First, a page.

MADISON, Wis. — Although he didn't quite replicate the video game-style football his predecessor produced on a regular basis last season, Danny O'Brien showed he was more than capable in his first start at quarterback for No. 12 Wisconsin.
Shaking off a slow start by an offense that struggled at times to open up holes for star running back Montee Ball, the transfer from Maryland had a rock-solid day in his first shot at filling the shoes of former Badgers quarterback Russell Wilson.
O'Brien completed 19 of 23 passes for 219 yards with a pair of touchdowns to wide receiver Jared Abbrederis, and Wisconsin survived a surprising late defensive meltdown to beat FCS power Northern Iowa 26-21 on Saturday.
"For the most part in the passing game I thought we were OK," O'Brien said. "Protection-wise was good. But just a few mental errors that you can't have, and things that could potentially get you beat. But it's a lot easier cleaning it up after a win than a loss, obviously."
Badgers coach Bret Bielema pointed out a third-and-22 conversion to tight end Jacob Pedersen in the second quarter as a sign of O'Brien's composure and decision making.
"There's going to be some things that he sees after watching the film that he could pick up, but overall he made some great decisions," Bielema said. "I think that completion to Pedersen on third down was crucial. He waited for Pedersen and saw the play open up, we gave him the protection and he hit it. The only way you learn that is by doing it so I think a lot of positives there."
It was a validation of Bielema's decision to bring in O'Brien as a transfer, then hand him the starting job after he beat out Curt Phillips and Joel Stave in camp.
Because he already had graduated from Maryland, O'Brien was eligible to play right away for the Badgers — the same rule Wilson took advantage of last season. Now Wilson is an NFL starter in Seattle, and O'Brien is left with the unenviable task of trying to take his place.
Coaches and teammates spent the past week trying to downplay the potential comparisons between O'Brien and Wilson, saying O'Brien needs time and space to grow into the role on his own without such external pressure.
And while comparisons to Wilson might not be fair to O'Brien, Ball liked what he saw from his new quarterback.
"It's difficult," Ball said. "You really can't compare a lot of quarterbacks to Russell — I mean, look at him now. But I believe what they both have in common is their leadership and their ability to make plays on their feet and also in the air."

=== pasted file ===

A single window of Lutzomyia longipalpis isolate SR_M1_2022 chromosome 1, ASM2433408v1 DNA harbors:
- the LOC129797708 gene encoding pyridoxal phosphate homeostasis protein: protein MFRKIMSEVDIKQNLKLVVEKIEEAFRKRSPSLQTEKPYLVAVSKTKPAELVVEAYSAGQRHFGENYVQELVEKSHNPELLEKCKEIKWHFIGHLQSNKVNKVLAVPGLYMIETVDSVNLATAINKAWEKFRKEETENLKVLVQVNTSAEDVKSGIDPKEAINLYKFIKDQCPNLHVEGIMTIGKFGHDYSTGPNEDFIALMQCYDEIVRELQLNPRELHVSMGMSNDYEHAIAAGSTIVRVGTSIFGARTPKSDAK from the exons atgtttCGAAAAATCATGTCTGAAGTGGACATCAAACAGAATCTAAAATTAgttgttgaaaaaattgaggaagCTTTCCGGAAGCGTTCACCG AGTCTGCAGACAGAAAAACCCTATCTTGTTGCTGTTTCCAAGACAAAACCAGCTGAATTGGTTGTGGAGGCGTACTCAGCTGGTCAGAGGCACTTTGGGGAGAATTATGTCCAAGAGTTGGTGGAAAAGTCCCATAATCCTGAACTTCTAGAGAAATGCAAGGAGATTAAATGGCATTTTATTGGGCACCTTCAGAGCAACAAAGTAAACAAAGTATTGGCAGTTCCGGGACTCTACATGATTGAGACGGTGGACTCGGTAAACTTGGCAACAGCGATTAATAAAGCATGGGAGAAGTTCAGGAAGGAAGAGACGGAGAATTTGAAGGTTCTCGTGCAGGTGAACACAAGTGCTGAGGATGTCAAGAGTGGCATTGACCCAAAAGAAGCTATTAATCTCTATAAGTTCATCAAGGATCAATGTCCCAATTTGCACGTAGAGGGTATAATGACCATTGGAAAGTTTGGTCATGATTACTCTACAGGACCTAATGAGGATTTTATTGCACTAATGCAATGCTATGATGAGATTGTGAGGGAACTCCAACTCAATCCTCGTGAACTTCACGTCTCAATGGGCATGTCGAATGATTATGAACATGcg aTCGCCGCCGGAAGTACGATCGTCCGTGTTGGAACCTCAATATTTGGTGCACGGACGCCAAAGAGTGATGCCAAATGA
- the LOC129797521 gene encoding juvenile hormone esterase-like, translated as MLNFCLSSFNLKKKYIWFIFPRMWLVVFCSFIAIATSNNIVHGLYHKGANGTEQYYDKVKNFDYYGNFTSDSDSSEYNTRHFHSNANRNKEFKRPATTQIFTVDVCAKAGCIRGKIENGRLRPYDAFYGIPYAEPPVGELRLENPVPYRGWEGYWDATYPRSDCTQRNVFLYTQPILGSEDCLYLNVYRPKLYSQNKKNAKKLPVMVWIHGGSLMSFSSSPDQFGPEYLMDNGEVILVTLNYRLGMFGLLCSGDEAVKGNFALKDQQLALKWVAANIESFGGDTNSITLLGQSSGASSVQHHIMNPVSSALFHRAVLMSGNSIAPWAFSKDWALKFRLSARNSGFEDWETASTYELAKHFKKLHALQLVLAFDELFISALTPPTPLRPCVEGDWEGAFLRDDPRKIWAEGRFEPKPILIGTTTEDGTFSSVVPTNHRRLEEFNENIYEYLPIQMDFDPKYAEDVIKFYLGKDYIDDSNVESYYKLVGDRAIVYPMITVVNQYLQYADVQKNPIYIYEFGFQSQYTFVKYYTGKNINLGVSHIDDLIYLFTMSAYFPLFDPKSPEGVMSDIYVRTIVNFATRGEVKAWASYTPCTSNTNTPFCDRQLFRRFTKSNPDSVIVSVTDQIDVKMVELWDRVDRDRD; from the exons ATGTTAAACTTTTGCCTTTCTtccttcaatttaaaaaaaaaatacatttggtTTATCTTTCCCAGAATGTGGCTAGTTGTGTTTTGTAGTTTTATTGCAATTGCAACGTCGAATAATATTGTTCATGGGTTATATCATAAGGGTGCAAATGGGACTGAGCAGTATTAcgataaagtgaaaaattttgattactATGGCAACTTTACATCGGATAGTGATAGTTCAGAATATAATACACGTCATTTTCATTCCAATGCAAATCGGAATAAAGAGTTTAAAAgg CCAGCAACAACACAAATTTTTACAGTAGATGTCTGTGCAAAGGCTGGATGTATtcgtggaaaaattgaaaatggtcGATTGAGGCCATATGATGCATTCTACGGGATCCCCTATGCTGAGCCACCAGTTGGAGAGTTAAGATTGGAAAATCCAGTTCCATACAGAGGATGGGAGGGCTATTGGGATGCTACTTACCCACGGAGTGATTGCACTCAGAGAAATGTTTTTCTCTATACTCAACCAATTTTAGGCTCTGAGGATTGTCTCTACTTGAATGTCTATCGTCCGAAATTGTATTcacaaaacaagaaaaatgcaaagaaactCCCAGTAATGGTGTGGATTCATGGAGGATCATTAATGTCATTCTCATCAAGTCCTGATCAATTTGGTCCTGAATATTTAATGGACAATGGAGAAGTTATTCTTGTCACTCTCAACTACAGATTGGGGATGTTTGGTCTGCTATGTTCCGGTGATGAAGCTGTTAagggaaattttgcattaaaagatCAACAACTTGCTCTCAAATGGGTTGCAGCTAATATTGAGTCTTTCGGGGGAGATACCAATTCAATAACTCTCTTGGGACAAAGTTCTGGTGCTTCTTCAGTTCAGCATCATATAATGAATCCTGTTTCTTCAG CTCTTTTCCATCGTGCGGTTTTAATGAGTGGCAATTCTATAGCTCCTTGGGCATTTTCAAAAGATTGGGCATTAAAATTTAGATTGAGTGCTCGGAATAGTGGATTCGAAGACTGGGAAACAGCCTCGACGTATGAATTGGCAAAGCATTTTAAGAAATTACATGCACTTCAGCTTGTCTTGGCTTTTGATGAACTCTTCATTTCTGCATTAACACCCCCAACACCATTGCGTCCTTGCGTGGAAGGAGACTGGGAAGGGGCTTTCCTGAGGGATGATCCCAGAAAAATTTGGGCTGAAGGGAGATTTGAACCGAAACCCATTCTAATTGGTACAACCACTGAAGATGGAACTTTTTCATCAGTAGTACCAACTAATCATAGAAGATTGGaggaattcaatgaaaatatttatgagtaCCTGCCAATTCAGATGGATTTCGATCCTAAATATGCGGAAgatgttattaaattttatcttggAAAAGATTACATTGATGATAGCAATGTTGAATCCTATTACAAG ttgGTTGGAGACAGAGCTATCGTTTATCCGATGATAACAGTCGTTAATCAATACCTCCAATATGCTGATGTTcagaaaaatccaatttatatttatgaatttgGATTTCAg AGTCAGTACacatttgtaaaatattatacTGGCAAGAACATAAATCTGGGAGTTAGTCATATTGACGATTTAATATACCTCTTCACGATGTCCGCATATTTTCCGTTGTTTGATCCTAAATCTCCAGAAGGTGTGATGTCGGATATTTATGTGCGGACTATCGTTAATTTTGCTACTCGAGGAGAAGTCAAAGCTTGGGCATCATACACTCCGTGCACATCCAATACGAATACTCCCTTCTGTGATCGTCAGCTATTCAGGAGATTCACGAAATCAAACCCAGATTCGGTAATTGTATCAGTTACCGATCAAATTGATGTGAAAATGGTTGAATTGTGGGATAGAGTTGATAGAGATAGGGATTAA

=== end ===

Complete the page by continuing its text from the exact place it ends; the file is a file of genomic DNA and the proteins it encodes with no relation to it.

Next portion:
And Ball — who rushed for 120 yards and a touchdown after a slow start to the game — was impressed with Wilson's composure.
"I think Danny did a great job in the huddle for the first time in Camp Randall, when it's filled," Ball said. "I think he did a great job with his leadership and demanded and commanded this offense in a great way."
Center Travis Frederick said didn't notice much of a difference in the huddle.
"I think it was very similar to the quarterbacks we've had in the past," Frederick said. "He's a good, solid leader out there and he took control of the game, and when it came down to it, he made some big plays."
And while O'Brien isn't exactly a stranger to playing high-level college football, he said he enjoyed the atmosphere in Madison.
"It was awesome," O'Brien said. "Like I said, I kind of had to calm myself down a little bit because I got real big goosebumps coming out of that tunnel, seeing the whole stadium full. It was awesome finally getting to see what these guys have been telling me about Camp Randall since I've been here."
Abbrederis figures O'Brien's chemistry with the rest of the offense will only get better as the season goes on.
"I felt like we had a good chemistry," Abbrederis said. "Like I said earlier, as the season goes along, that chemistry will only grow, but I think he did a good job and I feel like we kind of felt each other, kind of knew where each other were going to be. As we get more practice together, the more trust will grow."
O'Brien had a fairly large contingent of friends and family at the game, some of which came from nearby Minnesota.
"I haven't played in front of them since probably third grade, so that was awesome," O'Brien said.
Showing a fundamental understanding of Big Ten rivalries, O'Brien added: "They're all football fans and converted Gopher fans, which is a good thing."